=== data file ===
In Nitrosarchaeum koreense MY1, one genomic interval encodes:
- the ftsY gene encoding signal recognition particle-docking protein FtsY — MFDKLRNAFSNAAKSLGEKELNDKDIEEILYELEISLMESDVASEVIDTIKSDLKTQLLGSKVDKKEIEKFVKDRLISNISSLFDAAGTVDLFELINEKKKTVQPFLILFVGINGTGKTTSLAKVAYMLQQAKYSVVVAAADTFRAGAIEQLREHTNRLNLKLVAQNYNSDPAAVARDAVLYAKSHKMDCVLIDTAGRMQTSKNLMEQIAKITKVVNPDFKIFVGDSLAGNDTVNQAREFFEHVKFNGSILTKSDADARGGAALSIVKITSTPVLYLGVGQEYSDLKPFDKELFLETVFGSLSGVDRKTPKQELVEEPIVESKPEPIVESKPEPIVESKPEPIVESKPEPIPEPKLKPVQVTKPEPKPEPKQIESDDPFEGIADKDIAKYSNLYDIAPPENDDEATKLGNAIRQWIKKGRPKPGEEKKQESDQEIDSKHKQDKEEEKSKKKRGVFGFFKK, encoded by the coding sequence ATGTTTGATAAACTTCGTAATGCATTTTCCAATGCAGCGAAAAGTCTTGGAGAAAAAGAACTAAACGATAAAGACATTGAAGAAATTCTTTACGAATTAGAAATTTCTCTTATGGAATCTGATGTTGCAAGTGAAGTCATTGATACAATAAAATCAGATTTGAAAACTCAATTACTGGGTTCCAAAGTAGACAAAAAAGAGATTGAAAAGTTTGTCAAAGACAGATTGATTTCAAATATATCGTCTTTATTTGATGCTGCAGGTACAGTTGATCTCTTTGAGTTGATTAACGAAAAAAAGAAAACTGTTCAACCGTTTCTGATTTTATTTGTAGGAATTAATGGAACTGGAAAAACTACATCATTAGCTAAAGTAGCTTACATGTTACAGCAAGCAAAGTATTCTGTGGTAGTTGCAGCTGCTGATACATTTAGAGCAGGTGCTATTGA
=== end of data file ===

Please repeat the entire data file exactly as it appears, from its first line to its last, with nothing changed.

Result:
In Nitrosarchaeum koreense MY1, one genomic interval encodes:
- the ftsY gene encoding signal recognition particle-docking protein FtsY — MFDKLRNAFSNAAKSLGEKELNDKDIEEILYELEISLMESDVASEVIDTIKSDLKTQLLGSKVDKKEIEKFVKDRLISNISSLFDAAGTVDLFELINEKKKTVQPFLILFVGINGTGKTTSLAKVAYMLQQAKYSVVVAAADTFRAGAIEQLREHTNRLNLKLVAQNYNSDPAAVARDAVLYAKSHKMDCVLIDTAGRMQTSKNLMEQIAKITKVVNPDFKIFVGDSLAGNDTVNQAREFFEHVKFNGSILTKSDADARGGAALSIVKITSTPVLYLGVGQEYSDLKPFDKELFLETVFGSLSGVDRKTPKQELVEEPIVESKPEPIVESKPEPIVESKPEPIVESKPEPIPEPKLKPVQVTKPEPKPEPKQIESDDPFEGIADKDIAKYSNLYDIAPPENDDEATKLGNAIRQWIKKGRPKPGEEKKQESDQEIDSKHKQDKEEEKSKKKRGVFGFFKK, encoded by the coding sequence ATGTTTGATAAACTTCGTAATGCATTTTCCAATGCAGCGAAAAGTCTTGGAGAAAAAGAACTAAACGATAAAGACATTGAAGAAATTCTTTACGAATTAGAAATTTCTCTTATGGAATCTGATGTTGCAAGTGAAGTCATTGATACAATAAAATCAGATTTGAAAACTCAATTACTGGGTTCCAAAGTAGACAAAAAAGAGATTGAAAAGTTTGTCAAAGACAGATTGATTTCAAATATATCGTCTTTATTTGATGCTGCAGGTACAGTTGATCTCTTTGAGTTGATTAACGAAAAAAAGAAAACTGTTCAACCGTTTCTGATTTTATTTGTAGGAATTAATGGAACTGGAAAAACTACATCATTAGCTAAAGTAGCTTACATGTTACAGCAAGCAAAGTATTCTGTGGTAGTTGCAGCTGCTGATACATTTAGAGCAGGTGCTATTGA